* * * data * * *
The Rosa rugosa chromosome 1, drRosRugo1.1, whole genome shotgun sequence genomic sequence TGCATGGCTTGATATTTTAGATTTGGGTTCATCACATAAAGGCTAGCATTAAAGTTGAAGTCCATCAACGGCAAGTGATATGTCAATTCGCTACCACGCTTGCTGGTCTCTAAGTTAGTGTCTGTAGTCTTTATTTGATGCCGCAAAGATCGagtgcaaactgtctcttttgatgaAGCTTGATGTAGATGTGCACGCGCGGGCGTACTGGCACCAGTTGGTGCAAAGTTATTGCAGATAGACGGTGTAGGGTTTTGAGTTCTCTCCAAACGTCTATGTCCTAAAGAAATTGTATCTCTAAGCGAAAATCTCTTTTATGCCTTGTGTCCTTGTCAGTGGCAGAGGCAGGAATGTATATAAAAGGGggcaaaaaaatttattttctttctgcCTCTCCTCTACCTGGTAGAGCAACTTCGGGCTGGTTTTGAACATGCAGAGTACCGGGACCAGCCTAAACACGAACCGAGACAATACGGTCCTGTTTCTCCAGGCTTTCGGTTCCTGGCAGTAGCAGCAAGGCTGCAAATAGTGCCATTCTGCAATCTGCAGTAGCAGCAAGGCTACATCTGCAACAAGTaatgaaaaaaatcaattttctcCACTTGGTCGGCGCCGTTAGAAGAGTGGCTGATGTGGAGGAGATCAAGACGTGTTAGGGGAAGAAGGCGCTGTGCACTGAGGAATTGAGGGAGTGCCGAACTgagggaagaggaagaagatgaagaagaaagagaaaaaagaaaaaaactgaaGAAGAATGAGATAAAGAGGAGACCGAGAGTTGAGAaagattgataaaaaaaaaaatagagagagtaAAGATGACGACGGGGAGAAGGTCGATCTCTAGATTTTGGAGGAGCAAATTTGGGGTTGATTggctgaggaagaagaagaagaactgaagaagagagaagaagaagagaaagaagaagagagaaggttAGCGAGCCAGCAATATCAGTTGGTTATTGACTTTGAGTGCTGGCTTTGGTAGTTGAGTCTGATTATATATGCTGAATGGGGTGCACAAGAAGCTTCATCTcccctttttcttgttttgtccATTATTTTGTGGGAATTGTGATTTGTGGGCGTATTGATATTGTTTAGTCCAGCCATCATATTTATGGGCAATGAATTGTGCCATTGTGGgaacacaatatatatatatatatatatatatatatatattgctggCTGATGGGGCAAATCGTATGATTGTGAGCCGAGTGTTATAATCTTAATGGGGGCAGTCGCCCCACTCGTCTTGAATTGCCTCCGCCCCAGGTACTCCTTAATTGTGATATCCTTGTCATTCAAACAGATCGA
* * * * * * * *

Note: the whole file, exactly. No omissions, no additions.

The Rosa rugosa chromosome 1, drRosRugo1.1, whole genome shotgun sequence genomic sequence TGCATGGCTTGATATTTTAGATTTGGGTTCATCACATAAAGGCTAGCATTAAAGTTGAAGTCCATCAACGGCAAGTGATATGTCAATTCGCTACCACGCTTGCTGGTCTCTAAGTTAGTGTCTGTAGTCTTTATTTGATGCCGCAAAGATCGagtgcaaactgtctcttttgatgaAGCTTGATGTAGATGTGCACGCGCGGGCGTACTGGCACCAGTTGGTGCAAAGTTATTGCAGATAGACGGTGTAGGGTTTTGAGTTCTCTCCAAACGTCTATGTCCTAAAGAAATTGTATCTCTAAGCGAAAATCTCTTTTATGCCTTGTGTCCTTGTCAGTGGCAGAGGCAGGAATGTATATAAAAGGGggcaaaaaaatttattttctttctgcCTCTCCTCTACCTGGTAGAGCAACTTCGGGCTGGTTTTGAACATGCAGAGTACCGGGACCAGCCTAAACACGAACCGAGACAATACGGTCCTGTTTCTCCAGGCTTTCGGTTCCTGGCAGTAGCAGCAAGGCTGCAAATAGTGCCATTCTGCAATCTGCAGTAGCAGCAAGGCTACATCTGCAACAAGTaatgaaaaaaatcaattttctcCACTTGGTCGGCGCCGTTAGAAGAGTGGCTGATGTGGAGGAGATCAAGACGTGTTAGGGGAAGAAGGCGCTGTGCACTGAGGAATTGAGGGAGTGCCGAACTgagggaagaggaagaagatgaagaagaaagagaaaaaagaaaaaaactgaaGAAGAATGAGATAAAGAGGAGACCGAGAGTTGAGAaagattgataaaaaaaaaaatagagagagtaAAGATGACGACGGGGAGAAGGTCGATCTCTAGATTTTGGAGGAGCAAATTTGGGGTTGATTggctgaggaagaagaagaagaactgaagaagagagaagaagaagagaaagaagaagagagaaggttAGCGAGCCAGCAATATCAGTTGGTTATTGACTTTGAGTGCTGGCTTTGGTAGTTGAGTCTGATTATATATGCTGAATGGGGTGCACAAGAAGCTTCATCTcccctttttcttgttttgtccATTATTTTGTGGGAATTGTGATTTGTGGGCGTATTGATATTGTTTAGTCCAGCCATCATATTTATGGGCAATGAATTGTGCCATTGTGGgaacacaatatatatatatatatatatatatatatatattgctggCTGATGGGGCAAATCGTATGATTGTGAGCCGAGTGTTATAATCTTAATGGGGGCAGTCGCCCCACTCGTCTTGAATTGCCTCCGCCCCAGGTACTCCTTAATTGTGATATCCTTGTCATTCAAACAGATCGA